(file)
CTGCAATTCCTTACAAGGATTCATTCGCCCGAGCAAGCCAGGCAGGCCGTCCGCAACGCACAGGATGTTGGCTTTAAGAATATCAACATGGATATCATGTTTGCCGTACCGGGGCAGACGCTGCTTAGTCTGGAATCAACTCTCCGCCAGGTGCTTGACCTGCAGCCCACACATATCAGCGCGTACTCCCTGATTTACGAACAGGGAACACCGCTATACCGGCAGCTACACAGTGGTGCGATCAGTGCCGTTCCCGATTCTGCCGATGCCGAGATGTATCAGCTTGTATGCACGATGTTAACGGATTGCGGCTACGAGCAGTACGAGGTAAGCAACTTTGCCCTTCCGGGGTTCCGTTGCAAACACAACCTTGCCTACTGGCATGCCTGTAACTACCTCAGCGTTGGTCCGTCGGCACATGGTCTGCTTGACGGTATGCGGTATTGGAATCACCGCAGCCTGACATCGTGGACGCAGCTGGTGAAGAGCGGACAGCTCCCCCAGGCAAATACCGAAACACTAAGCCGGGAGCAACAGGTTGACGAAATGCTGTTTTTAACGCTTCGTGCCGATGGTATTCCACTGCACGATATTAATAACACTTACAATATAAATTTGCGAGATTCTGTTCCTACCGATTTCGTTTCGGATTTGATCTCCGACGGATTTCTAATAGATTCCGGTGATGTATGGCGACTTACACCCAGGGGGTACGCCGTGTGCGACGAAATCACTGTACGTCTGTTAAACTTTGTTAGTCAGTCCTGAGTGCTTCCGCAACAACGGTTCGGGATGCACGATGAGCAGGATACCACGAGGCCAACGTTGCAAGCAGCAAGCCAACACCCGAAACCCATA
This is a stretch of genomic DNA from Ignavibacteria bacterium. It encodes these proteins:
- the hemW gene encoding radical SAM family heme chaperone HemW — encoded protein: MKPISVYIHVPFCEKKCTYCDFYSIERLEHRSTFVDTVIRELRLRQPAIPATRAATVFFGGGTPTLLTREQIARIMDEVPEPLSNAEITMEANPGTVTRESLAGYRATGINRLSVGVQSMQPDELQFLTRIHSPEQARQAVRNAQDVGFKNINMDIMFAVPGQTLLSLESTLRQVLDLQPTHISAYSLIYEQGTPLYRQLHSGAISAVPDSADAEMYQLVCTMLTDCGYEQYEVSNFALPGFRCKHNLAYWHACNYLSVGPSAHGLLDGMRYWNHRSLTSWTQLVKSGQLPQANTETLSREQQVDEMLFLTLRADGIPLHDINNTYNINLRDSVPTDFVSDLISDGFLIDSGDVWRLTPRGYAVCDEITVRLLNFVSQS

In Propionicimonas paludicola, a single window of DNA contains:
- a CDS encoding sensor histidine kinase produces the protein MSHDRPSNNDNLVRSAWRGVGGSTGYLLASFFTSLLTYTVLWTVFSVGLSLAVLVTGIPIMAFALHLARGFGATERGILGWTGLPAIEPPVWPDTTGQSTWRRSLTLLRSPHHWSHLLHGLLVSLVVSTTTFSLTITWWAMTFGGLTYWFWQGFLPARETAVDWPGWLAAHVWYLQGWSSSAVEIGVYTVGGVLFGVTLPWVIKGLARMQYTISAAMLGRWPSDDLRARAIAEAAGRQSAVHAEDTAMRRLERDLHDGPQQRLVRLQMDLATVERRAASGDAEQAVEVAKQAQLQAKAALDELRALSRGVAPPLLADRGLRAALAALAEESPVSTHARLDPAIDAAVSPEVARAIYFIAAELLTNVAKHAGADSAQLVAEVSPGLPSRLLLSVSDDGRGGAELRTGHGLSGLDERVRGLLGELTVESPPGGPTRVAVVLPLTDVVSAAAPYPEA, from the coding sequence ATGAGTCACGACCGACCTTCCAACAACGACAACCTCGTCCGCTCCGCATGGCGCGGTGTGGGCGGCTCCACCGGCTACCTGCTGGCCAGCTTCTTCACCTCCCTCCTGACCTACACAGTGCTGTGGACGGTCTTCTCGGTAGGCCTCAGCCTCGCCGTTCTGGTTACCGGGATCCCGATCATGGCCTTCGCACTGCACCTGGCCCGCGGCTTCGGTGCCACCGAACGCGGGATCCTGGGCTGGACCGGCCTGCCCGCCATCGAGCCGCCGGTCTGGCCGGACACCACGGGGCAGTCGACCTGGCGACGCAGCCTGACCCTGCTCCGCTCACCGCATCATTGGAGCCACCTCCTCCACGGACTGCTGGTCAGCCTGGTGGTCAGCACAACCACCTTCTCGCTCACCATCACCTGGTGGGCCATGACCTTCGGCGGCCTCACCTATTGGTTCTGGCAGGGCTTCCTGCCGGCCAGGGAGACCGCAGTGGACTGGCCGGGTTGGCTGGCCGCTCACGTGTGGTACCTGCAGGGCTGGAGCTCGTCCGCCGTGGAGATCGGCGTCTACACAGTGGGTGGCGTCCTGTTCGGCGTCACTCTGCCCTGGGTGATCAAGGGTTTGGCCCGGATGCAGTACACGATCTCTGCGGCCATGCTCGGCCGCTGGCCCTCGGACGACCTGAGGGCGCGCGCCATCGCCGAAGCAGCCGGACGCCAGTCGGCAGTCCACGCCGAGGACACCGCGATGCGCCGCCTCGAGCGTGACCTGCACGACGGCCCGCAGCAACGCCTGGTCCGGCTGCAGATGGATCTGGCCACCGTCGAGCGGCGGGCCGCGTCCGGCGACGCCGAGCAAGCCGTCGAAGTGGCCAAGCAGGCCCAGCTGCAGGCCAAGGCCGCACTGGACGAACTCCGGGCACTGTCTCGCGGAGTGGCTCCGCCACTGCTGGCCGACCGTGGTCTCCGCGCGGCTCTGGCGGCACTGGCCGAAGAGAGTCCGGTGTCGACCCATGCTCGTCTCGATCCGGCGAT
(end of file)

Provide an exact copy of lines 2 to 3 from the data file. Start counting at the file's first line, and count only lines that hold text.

This is a stretch of genomic DNA from Ignavibacteria bacterium. It encodes these proteins:
- the hemW gene encoding radical SAM family heme chaperone HemW — encoded protein: MKPISVYIHVPFCEKKCTYCDFYSIERLEHRSTFVDTVIRELRLRQPAIPATRAATVFFGGGTPTLLTREQIARIMDEVPEPLSNAEITMEANPGTVTRESLAGYRATGINRLSVGVQSMQPDELQFLTRIHSPEQARQAVRNAQDVGFKNINMDIMFAVPGQTLLSLESTLRQVLDLQPTHISAYSLIYEQGTPLYRQLHSGAISAVPDSADAEMYQLVCTMLTDCGYEQYEVSNFALPGFRCKHNLAYWHACNYLSVGPSAHGLLDGMRYWNHRSLTSWTQLVKSGQLPQANTETLSREQQVDEMLFLTLRADGIPLHDINNTYNINLRDSVPTDFVSDLISDGFLIDSGDVWRLTPRGYAVCDEITVRLLNFVSQS